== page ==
The Government has over the past few years spent large sums of money and instituted many programmes to better educate  children in an attempt to produce better citizens.  We had a few years ago the spending of large sums of money to build early childhood learning centres throughout the country. The problem was soon discovered that there was no trained cadre of teachers and specialists to staff these buildings. So the Ministry of Education established an Early Childhood Care and Education (ECCE) programme at UTT to train such a cadre. But the teachers placed in the positions created are grossly underpaid. These are the most demanding of all teaching jobs and in order to attract quality student applicants, adequate pay scales have to be established. Teaching algebra is a worthy skill but nothing like the many skills needed to teach small children.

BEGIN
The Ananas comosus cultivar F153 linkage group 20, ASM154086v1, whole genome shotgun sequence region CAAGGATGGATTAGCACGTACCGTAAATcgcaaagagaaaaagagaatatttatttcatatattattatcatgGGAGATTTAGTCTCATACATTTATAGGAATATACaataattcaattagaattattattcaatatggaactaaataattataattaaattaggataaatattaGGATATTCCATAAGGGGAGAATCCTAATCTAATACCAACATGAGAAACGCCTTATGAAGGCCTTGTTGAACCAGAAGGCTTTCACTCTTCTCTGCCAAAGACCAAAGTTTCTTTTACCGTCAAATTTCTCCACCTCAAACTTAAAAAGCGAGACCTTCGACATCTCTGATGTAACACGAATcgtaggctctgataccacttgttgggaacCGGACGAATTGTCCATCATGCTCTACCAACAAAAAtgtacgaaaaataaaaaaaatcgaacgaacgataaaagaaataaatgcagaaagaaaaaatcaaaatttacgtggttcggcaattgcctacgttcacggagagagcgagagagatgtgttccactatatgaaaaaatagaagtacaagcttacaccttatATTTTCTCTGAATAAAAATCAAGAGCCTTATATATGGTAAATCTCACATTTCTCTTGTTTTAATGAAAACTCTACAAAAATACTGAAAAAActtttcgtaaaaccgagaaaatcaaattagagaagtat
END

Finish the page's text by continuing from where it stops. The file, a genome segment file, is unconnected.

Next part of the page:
For another example, the Government funded the hiring of 500 guidance officers and counsellors to combat school dysfunctional behaviour problems and planned a facility in Tobago to house a counselling clinic which would have educational, behavioural and clinical psychologists available on a daily basis. Both these programmes would have been unnecessary if these funds were put into ECE and EECE programmes.

The private sector, with its specialised NGOs, has a role to play in helping to alleviate the problem. For example, the Cotton Tree Foundation (CTF) has a wonderful pre-school programme for low income disadvantaged children in St. Ann’s. While they are very successful in helping these children they unfortunately do not have enough funding to form the necessary specialty teams to go into their homes. The CTF deserves more private personal and corporate contributions and also Government funding.